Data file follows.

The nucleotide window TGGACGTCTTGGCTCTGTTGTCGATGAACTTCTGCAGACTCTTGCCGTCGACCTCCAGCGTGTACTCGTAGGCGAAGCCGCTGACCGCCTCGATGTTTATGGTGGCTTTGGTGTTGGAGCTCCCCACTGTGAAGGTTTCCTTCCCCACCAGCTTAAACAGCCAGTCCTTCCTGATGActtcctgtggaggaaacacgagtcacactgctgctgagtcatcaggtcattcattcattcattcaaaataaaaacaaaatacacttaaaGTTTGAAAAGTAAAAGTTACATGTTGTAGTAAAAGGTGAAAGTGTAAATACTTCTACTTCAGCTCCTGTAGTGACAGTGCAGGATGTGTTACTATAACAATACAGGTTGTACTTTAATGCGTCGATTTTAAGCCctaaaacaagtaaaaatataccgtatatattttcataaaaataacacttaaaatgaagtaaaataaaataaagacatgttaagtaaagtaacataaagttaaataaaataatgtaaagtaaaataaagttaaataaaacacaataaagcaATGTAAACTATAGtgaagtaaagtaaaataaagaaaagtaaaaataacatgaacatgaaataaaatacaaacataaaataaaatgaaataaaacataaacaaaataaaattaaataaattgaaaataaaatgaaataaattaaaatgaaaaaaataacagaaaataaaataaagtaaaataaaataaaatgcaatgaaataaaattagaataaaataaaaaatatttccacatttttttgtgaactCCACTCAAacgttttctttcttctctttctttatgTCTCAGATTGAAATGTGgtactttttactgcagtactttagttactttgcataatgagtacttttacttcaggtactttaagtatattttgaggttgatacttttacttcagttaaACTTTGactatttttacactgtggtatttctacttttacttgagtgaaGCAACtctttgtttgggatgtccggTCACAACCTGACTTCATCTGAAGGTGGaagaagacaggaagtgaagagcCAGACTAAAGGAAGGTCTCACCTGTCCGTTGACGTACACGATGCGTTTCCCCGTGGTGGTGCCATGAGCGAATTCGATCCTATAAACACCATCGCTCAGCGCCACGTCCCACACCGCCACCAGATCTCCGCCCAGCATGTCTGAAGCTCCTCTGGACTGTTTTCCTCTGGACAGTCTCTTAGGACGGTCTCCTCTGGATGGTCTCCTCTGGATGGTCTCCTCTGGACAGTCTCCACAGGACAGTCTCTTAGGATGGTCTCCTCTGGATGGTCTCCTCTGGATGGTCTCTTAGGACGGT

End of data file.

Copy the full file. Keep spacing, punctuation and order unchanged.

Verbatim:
The nucleotide window TGGACGTCTTGGCTCTGTTGTCGATGAACTTCTGCAGACTCTTGCCGTCGACCTCCAGCGTGTACTCGTAGGCGAAGCCGCTGACCGCCTCGATGTTTATGGTGGCTTTGGTGTTGGAGCTCCCCACTGTGAAGGTTTCCTTCCCCACCAGCTTAAACAGCCAGTCCTTCCTGATGActtcctgtggaggaaacacgagtcacactgctgctgagtcatcaggtcattcattcattcattcaaaataaaaacaaaatacacttaaaGTTTGAAAAGTAAAAGTTACATGTTGTAGTAAAAGGTGAAAGTGTAAATACTTCTACTTCAGCTCCTGTAGTGACAGTGCAGGATGTGTTACTATAACAATACAGGTTGTACTTTAATGCGTCGATTTTAAGCCctaaaacaagtaaaaatataccgtatatattttcataaaaataacacttaaaatgaagtaaaataaaataaagacatgttaagtaaagtaacataaagttaaataaaataatgtaaagtaaaataaagttaaataaaacacaataaagcaATGTAAACTATAGtgaagtaaagtaaaataaagaaaagtaaaaataacatgaacatgaaataaaatacaaacataaaataaaatgaaataaaacataaacaaaataaaattaaataaattgaaaataaaatgaaataaattaaaatgaaaaaaataacagaaaataaaataaagtaaaataaaataaaatgcaatgaaataaaattagaataaaataaaaaatatttccacatttttttgtgaactCCACTCAAacgttttctttcttctctttctttatgTCTCAGATTGAAATGTGgtactttttactgcagtactttagttactttgcataatgagtacttttacttcaggtactttaagtatattttgaggttgatacttttacttcagttaaACTTTGactatttttacactgtggtatttctacttttacttgagtgaaGCAACtctttgtttgggatgtccggTCACAACCTGACTTCATCTGAAGGTGGaagaagacaggaagtgaagagcCAGACTAAAGGAAGGTCTCACCTGTCCGTTGACGTACACGATGCGTTTCCCCGTGGTGGTGCCATGAGCGAATTCGATCCTATAAACACCATCGCTCAGCGCCACGTCCCACACCGCCACCAGATCTCCGCCCAGCATGTCTGAAGCTCCTCTGGACTGTTTTCCTCTGGACAGTCTCTTAGGACGGTCTCCTCTGGATGGTCTCCTCTGGATGGTCTCCTCTGGACAGTCTCCACAGGACAGTCTCTTAGGATGGTCTCCTCTGGATGGTCTCCTCTGGATGGTCTCTTAGGACGGT